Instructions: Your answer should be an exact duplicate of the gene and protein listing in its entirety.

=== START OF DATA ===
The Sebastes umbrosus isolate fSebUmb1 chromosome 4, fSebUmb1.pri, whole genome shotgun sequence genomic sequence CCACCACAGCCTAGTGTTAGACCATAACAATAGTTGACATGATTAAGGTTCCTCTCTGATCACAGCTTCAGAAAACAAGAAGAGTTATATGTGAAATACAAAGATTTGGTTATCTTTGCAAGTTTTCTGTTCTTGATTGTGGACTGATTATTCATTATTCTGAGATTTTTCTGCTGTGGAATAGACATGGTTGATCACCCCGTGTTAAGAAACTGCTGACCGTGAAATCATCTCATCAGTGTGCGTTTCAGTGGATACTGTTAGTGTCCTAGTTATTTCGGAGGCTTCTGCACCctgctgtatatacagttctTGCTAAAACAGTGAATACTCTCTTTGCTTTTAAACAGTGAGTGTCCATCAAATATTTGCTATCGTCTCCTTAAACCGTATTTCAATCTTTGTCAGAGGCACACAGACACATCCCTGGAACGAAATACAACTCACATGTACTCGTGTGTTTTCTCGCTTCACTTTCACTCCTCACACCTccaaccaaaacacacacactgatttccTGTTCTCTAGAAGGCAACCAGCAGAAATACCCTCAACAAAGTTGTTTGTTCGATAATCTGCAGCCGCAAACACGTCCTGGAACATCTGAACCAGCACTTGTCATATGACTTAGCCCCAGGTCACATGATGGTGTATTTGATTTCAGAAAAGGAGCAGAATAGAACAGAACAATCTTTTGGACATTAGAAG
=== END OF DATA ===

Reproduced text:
The Sebastes umbrosus isolate fSebUmb1 chromosome 4, fSebUmb1.pri, whole genome shotgun sequence genomic sequence CCACCACAGCCTAGTGTTAGACCATAACAATAGTTGACATGATTAAGGTTCCTCTCTGATCACAGCTTCAGAAAACAAGAAGAGTTATATGTGAAATACAAAGATTTGGTTATCTTTGCAAGTTTTCTGTTCTTGATTGTGGACTGATTATTCATTATTCTGAGATTTTTCTGCTGTGGAATAGACATGGTTGATCACCCCGTGTTAAGAAACTGCTGACCGTGAAATCATCTCATCAGTGTGCGTTTCAGTGGATACTGTTAGTGTCCTAGTTATTTCGGAGGCTTCTGCACCctgctgtatatacagttctTGCTAAAACAGTGAATACTCTCTTTGCTTTTAAACAGTGAGTGTCCATCAAATATTTGCTATCGTCTCCTTAAACCGTATTTCAATCTTTGTCAGAGGCACACAGACACATCCCTGGAACGAAATACAACTCACATGTACTCGTGTGTTTTCTCGCTTCACTTTCACTCCTCACACCTccaaccaaaacacacacactgatttccTGTTCTCTAGAAGGCAACCAGCAGAAATACCCTCAACAAAGTTGTTTGTTCGATAATCTGCAGCCGCAAACACGTCCTGGAACATCTGAACCAGCACTTGTCATATGACTTAGCCCCAGGTCACATGATGGTGTATTTGATTTCAGAAAAGGAGCAGAATAGAACAGAACAATCTTTTGGACATTAGAAG